Oil prices rose on Friday on signs of surging demand in China, the world's No. 2 oil consumer, although prices were headed for a second weekly decline on swelling U.S. inventories and concern that trade wars were curbing economic activity.
Brent crude futures rose 43 cents to $79.66 a barrel, a 0.5 percent gain. West Texas Intermediate (WTI) crude futures settled 47 cents higher, or 0.7 percent, at $69.13 a barrel.
For the week, Brent crude was 0.3 percent lower. WTI fell nearly 3 percent this week and below four-year highs reached in early October.
WTI's discount to Brent <WTCLc1-LCOc1> widened to its most since June 8, hitting $11.00 a barrel.
Refinery throughput in China, the world's largest oil importer, rose in September to a record 12.49 million barrels per day (bpd), government data showed.
"China's healthy oil demand, together with persistently high compliance of countries participating in the OPEC-led output-cut agreement, are supportive of prices in today's trading session," said Abhishek Kumar, senior energy analyst at Interfax Energy in London.
An OPEC and non-OPEC monitoring committee found that oil producers' compliance with a supply-reduction agreement fell to 111 percent in September from 129 percent in August, three sources familiar with the matter said. The Organization of the Petroleum Exporting Countries has led cuts from major oil producers since 2017 to shore up prices.
Oil prices also rose along with rising equities prices on Wall Street. The intermittent correlation between oil and equities "has been strong of late as the oil complex has been able to put some seemingly bullish geopolitical developments on hold for now while focusing, instead, upon some significant loosening in global oil balances," Jim Ritterbusch, president of Ritterbusch and Associates, said in a note.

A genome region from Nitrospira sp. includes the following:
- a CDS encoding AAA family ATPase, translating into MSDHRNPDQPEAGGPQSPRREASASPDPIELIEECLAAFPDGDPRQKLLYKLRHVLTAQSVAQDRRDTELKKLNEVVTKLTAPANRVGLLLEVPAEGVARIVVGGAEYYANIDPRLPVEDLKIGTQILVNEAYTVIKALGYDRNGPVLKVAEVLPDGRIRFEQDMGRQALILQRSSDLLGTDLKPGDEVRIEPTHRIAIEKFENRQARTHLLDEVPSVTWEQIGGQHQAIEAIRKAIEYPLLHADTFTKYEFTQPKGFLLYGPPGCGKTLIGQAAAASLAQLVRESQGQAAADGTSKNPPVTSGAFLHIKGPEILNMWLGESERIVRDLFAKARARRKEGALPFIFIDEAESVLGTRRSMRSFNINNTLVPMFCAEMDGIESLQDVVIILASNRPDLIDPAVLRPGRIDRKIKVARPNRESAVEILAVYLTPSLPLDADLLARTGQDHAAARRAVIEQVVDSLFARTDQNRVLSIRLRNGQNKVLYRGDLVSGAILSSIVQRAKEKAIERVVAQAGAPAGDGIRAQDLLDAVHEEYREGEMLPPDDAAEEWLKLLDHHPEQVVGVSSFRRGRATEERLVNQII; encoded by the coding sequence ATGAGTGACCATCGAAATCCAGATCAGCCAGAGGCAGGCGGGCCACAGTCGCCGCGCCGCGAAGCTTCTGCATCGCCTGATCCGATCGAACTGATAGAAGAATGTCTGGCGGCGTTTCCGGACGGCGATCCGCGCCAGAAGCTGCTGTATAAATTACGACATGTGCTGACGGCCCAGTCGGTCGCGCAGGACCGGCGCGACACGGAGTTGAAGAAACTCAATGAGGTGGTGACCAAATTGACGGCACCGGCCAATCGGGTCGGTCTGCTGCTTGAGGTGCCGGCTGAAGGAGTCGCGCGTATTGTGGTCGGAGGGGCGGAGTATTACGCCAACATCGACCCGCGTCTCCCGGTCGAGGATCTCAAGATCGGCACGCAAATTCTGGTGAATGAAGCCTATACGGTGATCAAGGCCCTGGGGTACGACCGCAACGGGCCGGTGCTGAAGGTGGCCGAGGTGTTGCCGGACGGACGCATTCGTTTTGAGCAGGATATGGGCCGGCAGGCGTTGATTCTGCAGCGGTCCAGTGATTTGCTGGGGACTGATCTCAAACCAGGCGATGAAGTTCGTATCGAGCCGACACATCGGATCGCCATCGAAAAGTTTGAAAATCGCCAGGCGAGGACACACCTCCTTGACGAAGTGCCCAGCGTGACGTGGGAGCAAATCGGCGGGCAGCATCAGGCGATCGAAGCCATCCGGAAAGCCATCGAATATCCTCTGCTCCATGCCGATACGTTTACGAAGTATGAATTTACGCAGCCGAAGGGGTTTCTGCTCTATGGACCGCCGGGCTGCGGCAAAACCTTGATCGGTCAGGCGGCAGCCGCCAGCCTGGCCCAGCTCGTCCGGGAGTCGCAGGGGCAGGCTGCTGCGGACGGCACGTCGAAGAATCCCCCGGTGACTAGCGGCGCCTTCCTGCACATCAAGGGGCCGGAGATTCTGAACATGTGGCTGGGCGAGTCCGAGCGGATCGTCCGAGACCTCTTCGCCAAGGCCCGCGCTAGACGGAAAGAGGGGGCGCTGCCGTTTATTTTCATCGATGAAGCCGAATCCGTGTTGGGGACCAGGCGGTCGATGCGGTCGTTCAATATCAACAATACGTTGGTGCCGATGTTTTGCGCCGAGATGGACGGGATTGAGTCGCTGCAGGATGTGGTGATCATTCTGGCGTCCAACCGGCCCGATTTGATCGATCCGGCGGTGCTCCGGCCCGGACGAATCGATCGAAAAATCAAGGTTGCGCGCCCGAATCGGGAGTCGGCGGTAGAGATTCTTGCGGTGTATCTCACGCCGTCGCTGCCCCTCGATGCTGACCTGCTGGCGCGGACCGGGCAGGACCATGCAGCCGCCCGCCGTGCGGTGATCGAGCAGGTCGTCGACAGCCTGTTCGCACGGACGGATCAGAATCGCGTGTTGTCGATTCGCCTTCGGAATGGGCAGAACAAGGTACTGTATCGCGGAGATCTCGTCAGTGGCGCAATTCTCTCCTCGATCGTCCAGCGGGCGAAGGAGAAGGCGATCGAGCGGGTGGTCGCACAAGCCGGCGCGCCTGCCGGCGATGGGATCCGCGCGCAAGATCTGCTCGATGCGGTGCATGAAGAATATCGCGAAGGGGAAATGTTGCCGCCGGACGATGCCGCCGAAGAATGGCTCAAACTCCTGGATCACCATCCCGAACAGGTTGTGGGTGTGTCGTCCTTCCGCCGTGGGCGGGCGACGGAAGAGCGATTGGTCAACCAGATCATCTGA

Pressuring prices this week was U.S. government data showing crude inventories last week climbed 6.5 million barrels, a fourth straight weekly build and almost triple the amount analysts had forecast.
Rising supplies, particularly at Cushing, Oklahoma, the delivery hub for WTI pushed the market into contango, in which nearby prices trade lower than forward prices. This happened on Thursday for the first time since May 22.
On Friday, front-month U.S. crude futures traded at the biggest discount to the second month in nearly a year. Traders anticipated further inventory builds in Cushing as new pipelines come online.
The U.S. oil drilling rig count, an early indicator of future output, rose by four to 873 this week, the highest since March 2015, General Electric Co's Baker Hughes energy services firm said on Friday. <RIG-OL-USA-BHI>
The refinery throughput data fed hopes about oil demand in China, even though economic growth slowed in the third quarter to its weakest since the global financial crisis.
Investors are worried China's trade war with the United States could slow growth and oil demand.